On a hot summer day, there’s nothing more satisfying than cracking open a frosty bottle of … non-alcoholic beer with weed in it?

Aimed at millennials, who are apparently tired of drinking, a confusing batch of cannabis-infused beer alternatives recently arrived on dispensary shelves. These drinks aren’t labeled as “beer,” there’s 5 to 10 milligrams of THC dissolved in them somehow, and they’re here to revolutionize cannabis consumption—at least according to the people selling the stuff.

Looking for new sources of revenue, the liquor industry is positioning itself to profit from cannabis, instead of competing with it, which sounds good until you remember how groups like the California Beer & Beverage Distributors previously donated money to prevent cannabis legalization. Such is the incredible hubris generated by the investment firms and Big Alcohol executives looking to co-opt cannabis by liquifying, bottling, and marketing it as “a true alternative to alcohol.”

In Canada, where cannabis is federally legal, giants like Molson Coors intend to be a “participant” in this new $3 billion dollar market rather than a “spectator,” preparing new cannabis beers for this fall when THC-infused food and drinks become legal to sell. Similar headline-grabbing deals unfolded during 2018, with Constellation Brands (who owns Corona and Modelo) acquired a sizable interest in Canopy Growth Corporation through a $4 billion dollar investment in the Canadian cannabis company.

On the upside: Anyone can choose to discreetly consume liquid THC at parties without lighting up a stinky joint. And some parents will be empowered to use cannabis drinks because their kids already understand the concept of “adult beverages.” Plus, we could all benefit from reducing our alcohol consumption.

Also, cannabis and beer do belong together. Both hops and herb are members of the family “Cannabaceae”, with the plump hops blossoms resembling cannabis flowers. Hops contain terpenes just like cannabis, imbuing different beers with unique flavors as well as acting as a bittering agent and preservative while retaining the “head” of a beer. There’s also “strains” of hops, much like cannabis, with varietals such as Cascade, Chinook, and Centennial primarily used in the US.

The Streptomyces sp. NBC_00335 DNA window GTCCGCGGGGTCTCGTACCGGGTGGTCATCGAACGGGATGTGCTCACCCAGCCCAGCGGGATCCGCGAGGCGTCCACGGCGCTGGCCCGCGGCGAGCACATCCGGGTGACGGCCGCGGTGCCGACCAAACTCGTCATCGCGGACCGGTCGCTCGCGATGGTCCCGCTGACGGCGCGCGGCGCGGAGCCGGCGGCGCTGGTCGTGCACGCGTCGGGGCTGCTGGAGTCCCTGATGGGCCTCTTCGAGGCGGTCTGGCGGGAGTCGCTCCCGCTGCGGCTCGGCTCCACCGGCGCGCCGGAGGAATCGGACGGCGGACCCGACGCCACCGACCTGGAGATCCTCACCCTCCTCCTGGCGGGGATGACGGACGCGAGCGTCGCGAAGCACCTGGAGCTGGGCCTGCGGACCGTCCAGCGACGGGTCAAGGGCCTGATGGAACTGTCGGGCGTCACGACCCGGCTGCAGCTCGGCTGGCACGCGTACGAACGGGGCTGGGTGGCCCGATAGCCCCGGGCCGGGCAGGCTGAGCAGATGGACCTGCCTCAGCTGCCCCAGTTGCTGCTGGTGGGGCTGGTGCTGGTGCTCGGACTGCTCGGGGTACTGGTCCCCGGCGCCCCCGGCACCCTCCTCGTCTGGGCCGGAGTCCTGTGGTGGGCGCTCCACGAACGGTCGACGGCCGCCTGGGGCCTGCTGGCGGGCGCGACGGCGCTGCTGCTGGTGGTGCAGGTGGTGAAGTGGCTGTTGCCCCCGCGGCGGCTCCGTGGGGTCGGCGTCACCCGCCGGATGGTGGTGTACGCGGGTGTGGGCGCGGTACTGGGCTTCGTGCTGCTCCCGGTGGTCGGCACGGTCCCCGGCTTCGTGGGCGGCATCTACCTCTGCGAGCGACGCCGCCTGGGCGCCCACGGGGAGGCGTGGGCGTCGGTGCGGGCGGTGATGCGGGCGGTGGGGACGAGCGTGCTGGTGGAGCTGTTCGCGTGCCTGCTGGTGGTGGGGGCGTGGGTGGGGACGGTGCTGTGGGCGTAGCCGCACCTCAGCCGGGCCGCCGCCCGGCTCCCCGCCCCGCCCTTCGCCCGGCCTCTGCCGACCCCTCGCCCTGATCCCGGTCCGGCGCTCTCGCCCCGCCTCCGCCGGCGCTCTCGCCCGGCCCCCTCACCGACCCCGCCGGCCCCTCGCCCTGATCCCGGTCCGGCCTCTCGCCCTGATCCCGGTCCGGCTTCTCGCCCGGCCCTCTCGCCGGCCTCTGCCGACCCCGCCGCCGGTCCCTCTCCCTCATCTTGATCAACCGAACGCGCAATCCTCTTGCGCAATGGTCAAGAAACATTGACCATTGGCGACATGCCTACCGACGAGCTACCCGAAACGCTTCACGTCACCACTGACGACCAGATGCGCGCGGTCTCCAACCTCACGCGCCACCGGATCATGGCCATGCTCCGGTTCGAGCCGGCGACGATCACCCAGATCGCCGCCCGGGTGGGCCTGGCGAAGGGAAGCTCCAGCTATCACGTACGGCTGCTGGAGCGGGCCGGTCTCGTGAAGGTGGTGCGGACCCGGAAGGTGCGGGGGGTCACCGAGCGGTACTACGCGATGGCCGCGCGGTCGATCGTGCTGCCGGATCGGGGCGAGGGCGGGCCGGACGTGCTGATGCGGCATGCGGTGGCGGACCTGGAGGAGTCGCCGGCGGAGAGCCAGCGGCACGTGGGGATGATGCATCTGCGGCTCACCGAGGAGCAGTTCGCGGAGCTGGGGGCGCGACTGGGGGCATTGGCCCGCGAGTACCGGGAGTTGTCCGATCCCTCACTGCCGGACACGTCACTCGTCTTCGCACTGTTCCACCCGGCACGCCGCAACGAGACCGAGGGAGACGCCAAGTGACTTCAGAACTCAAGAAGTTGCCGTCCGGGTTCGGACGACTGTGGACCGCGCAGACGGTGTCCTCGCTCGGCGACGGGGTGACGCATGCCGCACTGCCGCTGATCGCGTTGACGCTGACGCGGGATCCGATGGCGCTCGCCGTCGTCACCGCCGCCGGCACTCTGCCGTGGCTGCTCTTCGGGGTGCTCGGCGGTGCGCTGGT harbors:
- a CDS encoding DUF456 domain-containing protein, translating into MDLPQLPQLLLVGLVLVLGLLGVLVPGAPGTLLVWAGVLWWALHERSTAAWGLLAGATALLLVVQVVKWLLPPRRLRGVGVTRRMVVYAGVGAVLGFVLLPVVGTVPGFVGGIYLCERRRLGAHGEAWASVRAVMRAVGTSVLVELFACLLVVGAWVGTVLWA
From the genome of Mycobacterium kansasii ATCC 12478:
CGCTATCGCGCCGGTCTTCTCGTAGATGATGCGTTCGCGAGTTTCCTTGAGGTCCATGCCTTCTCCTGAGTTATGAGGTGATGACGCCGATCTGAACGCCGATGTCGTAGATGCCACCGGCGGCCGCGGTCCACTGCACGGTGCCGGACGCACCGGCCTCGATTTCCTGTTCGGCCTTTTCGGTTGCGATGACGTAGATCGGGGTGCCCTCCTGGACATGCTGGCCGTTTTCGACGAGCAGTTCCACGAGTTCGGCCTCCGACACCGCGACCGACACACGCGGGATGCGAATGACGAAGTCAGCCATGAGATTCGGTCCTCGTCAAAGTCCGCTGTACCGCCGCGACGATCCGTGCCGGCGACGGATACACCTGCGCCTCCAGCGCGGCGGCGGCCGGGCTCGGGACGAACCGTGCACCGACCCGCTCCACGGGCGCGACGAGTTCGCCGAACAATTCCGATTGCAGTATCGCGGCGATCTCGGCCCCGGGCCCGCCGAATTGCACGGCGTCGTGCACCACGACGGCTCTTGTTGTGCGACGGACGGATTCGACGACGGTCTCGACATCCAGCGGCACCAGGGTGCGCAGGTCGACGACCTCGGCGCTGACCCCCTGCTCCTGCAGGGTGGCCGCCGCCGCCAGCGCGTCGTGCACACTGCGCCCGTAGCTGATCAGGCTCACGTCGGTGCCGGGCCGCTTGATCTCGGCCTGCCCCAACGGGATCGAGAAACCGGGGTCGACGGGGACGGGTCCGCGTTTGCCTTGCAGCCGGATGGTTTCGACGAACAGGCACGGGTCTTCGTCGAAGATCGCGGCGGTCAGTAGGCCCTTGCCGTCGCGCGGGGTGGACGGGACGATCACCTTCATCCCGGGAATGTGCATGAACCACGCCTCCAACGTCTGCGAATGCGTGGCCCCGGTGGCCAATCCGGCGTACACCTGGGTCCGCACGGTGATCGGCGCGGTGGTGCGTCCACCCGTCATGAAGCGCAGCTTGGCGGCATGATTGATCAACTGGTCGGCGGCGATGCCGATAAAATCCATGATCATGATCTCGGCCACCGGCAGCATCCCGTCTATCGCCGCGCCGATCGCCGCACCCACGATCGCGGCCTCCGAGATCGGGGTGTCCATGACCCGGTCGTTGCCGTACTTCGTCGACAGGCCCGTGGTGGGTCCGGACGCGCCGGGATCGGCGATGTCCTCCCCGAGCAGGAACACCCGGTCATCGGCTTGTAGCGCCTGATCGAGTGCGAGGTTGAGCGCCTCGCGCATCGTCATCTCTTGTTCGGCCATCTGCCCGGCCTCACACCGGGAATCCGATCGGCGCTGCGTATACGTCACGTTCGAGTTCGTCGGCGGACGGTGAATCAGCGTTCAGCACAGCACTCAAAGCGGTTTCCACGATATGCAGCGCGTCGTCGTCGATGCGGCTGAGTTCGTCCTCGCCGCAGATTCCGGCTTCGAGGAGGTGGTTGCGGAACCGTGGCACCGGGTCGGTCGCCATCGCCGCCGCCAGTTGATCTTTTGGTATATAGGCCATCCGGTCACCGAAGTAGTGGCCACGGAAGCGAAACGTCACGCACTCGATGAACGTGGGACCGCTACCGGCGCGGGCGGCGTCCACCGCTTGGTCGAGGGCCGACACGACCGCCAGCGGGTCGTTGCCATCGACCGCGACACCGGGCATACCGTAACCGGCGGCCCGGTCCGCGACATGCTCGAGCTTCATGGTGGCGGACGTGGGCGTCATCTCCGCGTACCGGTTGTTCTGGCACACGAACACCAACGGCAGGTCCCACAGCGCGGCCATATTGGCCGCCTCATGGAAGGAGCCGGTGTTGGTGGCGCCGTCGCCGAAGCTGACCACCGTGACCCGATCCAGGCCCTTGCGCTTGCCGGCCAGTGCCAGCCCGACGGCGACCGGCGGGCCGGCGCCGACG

If you want to make a real cannabis beer, you’ll need to do so at home, because combining cannabis’ main active ingredient, THC, with alcohol and selling it is still officially prohibited in California and ten other legal markets.

Substituting cannabis flowers for hops during the beer fermentation process results in a brew that gets you tipsy and lifted simultaneously (due to the alcohol pulling a full spectrum of cannabinoids from the plant) while showcasing the unique flavors of the cannabis flower. Sounds good, right?

However, when people say “cannabis beer” today, this type of brew is not what they mean. Since it’s not legal to sell a mixture of THC and alcohol (with the exception of a few tinctures), the THC-infused “beers” on the market are non-alcoholic, with the isolated THC added after the fermentation process. In California, producers cannot legally call these beverages “beer” or market them with any verbiage referring to beer styles, such as IPA, ale, lager, pilsner, etc.

Here’s the thing: Does anyone really want to drink canna-beer instead of regular beer? The cannabis beverage market is a minuscule 0.7% slice of the overall legal market in California. While cannabis is indeed the healthier alternative, there’s a wide variety of drinkable THC options including sodas, teas, juice, and cold brew coffee on dispensary shelves. Plus, it’s not cost-effective as a beer replacement. The price of one 10 mg bottle of weed brew can run $10.

Due to the limitations in how these brews can be made, it’s very difficult to craft a beverage with the body, aroma and flavor of an IPA, lager, or pilsner. Even with state-of-the-art proprietary techniques to remove the alcohol, you’re still left with a beverage that’s got no body and ultimately no soul. One of my expert tasters suggested that “dry-hopping,” or adding more hops after the initial fermentation, might be a way to improve the flavor for this type of product, but a better idea might be just stop!

It’s much more satisfying to pair a fat joint of a favorite strain with a complementary beer, or take matters into your own hands. Brew your own beer at home, replace the hops with cannabis flowers, and invite me over for a taste of the real thing.

This article was found on www.leafy.com

 

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